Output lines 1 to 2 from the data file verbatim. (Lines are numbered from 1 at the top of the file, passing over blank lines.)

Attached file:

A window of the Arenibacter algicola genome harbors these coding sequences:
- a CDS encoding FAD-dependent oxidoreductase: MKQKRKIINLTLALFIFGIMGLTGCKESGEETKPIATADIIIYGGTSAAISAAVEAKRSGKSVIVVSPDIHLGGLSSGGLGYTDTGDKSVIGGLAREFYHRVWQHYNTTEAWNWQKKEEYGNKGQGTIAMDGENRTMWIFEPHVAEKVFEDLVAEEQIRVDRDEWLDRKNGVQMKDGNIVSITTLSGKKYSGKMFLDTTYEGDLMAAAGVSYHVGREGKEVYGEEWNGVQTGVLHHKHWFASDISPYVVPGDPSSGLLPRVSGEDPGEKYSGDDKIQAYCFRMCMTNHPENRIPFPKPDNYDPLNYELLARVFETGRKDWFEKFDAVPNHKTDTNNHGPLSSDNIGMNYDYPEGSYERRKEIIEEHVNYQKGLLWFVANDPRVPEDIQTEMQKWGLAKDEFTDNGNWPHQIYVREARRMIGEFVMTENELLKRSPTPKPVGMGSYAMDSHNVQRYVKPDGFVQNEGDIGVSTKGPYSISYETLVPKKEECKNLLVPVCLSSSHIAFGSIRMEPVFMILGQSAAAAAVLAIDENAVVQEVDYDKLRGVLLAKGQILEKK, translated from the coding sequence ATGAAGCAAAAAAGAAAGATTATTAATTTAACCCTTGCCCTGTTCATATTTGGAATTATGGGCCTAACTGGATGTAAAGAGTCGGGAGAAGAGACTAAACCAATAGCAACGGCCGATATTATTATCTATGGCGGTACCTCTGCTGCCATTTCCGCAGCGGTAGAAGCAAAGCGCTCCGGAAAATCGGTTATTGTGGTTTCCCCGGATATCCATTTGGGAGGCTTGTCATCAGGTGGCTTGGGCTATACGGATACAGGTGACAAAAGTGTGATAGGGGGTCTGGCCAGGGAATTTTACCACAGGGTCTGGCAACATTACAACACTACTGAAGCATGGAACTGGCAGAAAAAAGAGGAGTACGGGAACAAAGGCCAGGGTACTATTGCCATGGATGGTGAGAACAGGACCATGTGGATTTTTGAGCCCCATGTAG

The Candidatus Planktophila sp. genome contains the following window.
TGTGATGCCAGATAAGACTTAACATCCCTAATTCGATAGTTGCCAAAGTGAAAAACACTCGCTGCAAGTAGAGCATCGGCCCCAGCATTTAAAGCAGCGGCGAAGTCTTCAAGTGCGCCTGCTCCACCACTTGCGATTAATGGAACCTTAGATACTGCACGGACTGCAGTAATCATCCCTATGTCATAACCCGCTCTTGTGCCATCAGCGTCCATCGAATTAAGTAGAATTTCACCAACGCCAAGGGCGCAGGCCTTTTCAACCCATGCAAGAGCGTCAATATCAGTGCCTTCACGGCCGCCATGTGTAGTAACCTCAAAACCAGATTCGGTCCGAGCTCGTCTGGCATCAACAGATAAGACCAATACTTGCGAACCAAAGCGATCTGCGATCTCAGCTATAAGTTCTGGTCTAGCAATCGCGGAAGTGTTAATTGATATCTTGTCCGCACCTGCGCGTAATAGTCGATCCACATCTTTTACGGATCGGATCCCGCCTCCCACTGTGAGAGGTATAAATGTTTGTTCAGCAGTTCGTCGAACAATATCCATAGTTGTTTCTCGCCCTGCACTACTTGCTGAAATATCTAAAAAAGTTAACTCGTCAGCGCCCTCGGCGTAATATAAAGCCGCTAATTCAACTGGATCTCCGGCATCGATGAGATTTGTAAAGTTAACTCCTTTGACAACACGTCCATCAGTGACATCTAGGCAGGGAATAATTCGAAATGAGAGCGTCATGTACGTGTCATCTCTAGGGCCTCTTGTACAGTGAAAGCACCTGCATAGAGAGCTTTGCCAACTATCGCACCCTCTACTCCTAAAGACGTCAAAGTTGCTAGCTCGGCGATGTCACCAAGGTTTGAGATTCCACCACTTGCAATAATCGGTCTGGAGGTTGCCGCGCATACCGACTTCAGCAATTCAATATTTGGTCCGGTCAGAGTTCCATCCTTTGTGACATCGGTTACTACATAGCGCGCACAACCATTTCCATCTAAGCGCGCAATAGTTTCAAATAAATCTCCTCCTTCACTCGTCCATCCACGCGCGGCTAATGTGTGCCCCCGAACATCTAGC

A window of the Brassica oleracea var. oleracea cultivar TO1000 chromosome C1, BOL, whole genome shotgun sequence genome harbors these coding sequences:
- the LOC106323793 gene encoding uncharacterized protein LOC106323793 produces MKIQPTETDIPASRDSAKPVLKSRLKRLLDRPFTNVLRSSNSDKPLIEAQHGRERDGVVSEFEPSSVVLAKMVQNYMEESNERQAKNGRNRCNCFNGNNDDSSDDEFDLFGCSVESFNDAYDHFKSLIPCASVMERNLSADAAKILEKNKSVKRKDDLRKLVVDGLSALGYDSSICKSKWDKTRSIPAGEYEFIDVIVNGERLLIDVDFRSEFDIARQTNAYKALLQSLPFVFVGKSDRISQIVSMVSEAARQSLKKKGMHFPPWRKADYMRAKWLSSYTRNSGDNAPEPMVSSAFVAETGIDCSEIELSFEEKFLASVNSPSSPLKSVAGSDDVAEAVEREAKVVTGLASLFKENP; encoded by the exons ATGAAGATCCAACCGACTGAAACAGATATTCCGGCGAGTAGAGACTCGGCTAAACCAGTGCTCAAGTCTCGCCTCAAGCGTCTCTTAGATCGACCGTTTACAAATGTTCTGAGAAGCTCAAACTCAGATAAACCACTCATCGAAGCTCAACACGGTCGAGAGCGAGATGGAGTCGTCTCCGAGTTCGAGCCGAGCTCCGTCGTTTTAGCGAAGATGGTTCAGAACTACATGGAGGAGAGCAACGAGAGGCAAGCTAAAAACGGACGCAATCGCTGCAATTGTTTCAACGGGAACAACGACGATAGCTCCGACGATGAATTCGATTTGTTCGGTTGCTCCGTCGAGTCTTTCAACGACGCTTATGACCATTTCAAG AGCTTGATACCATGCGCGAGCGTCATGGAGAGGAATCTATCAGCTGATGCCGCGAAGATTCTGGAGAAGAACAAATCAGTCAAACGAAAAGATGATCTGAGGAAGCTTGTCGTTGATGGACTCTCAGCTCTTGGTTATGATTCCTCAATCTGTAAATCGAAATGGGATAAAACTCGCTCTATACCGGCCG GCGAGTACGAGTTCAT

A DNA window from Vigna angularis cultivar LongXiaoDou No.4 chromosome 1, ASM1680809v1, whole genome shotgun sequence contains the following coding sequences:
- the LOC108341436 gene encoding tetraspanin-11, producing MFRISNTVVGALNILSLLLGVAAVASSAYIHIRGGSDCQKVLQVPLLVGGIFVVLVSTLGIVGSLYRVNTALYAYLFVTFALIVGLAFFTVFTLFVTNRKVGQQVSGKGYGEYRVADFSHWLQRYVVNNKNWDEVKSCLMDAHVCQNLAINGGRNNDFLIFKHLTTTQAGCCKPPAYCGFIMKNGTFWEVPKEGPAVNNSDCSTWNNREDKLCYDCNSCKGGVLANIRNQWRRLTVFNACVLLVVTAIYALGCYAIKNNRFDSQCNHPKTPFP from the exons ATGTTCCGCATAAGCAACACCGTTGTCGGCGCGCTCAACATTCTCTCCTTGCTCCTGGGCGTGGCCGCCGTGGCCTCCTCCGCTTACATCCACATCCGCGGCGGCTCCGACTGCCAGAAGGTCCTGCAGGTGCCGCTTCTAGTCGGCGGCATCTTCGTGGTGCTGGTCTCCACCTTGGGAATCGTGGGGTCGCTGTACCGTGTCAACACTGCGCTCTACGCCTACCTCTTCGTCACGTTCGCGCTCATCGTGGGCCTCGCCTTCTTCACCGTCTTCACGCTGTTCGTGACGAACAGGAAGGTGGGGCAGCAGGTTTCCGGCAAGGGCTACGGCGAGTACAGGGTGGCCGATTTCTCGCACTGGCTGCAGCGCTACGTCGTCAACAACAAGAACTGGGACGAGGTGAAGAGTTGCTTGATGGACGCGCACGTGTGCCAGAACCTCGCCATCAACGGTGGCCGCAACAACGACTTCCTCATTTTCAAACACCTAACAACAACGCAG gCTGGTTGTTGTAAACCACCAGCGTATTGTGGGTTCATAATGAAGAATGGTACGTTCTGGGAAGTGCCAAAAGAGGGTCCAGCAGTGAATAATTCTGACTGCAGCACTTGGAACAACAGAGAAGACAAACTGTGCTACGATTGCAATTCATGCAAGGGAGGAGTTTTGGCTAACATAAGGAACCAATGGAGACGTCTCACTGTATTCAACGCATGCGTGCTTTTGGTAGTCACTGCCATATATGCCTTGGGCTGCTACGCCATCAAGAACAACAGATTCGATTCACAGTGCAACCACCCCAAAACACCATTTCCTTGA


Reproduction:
A window of the Arenibacter algicola genome harbors these coding sequences:
- a CDS encoding FAD-dependent oxidoreductase: MKQKRKIINLTLALFIFGIMGLTGCKESGEETKPIATADIIIYGGTSAAISAAVEAKRSGKSVIVVSPDIHLGGLSSGGLGYTDTGDKSVIGGLAREFYHRVWQHYNTTEAWNWQKKEEYGNKGQGTIAMDGENRTMWIFEPHVAEKVFEDLVAEEQIRVDRDEWLDRKNGVQMKDGNIVSITTLSGKKYSGKMFLDTTYEGDLMAAAGVSYHVGREGKEVYGEEWNGVQTGVLHHKHWFASDISPYVVPGDPSSGLLPRVSGEDPGEKYSGDDKIQAYCFRMCMTNHPENRIPFPKPDNYDPLNYELLARVFETGRKDWFEKFDAVPNHKTDTNNHGPLSSDNIGMNYDYPEGSYERRKEIIEEHVNYQKGLLWFVANDPRVPEDIQTEMQKWGLAKDEFTDNGNWPHQIYVREARRMIGEFVMTENELLKRSPTPKPVGMGSYAMDSHNVQRYVKPDGFVQNEGDIGVSTKGPYSISYETLVPKKEECKNLLVPVCLSSSHIAFGSIRMEPVFMILGQSAAAAAVLAIDENAVVQEVDYDKLRGVLLAKGQILEKK, translated from the coding sequence ATGAAGCAAAAAAGAAAGATTATTAATTTAACCCTTGCCCTGTTCATATTTGGAATTATGGGCCTAACTGGATGTAAAGAGTCGGGAGAAGAGACTAAACCAATAGCAACGGCCGATATTATTATCTATGGCGGTACCTCTGCTGCCATTTCCGCAGCGGTAGAAGCAAAGCGCTCCGGAAAATCGGTTATTGTGGTTTCCCCGGATATCCATTTGGGAGGCTTGTCATCAGGTGGCTTGGGCTATACGGATACAGGTGACAAAAGTGTGATAGGGGGTCTGGCCAGGGAATTTTACCACAGGGTCTGGCAACATTACAACACTACTGAAGCATGGAACTGGCAGAAAAAAGAGGAGTACGGGAACAAAGGCCAGGGTACTATTGCCATGGATGGTGAGAACAGGACCATGTGGATTTTTGAGCCCCATGTAG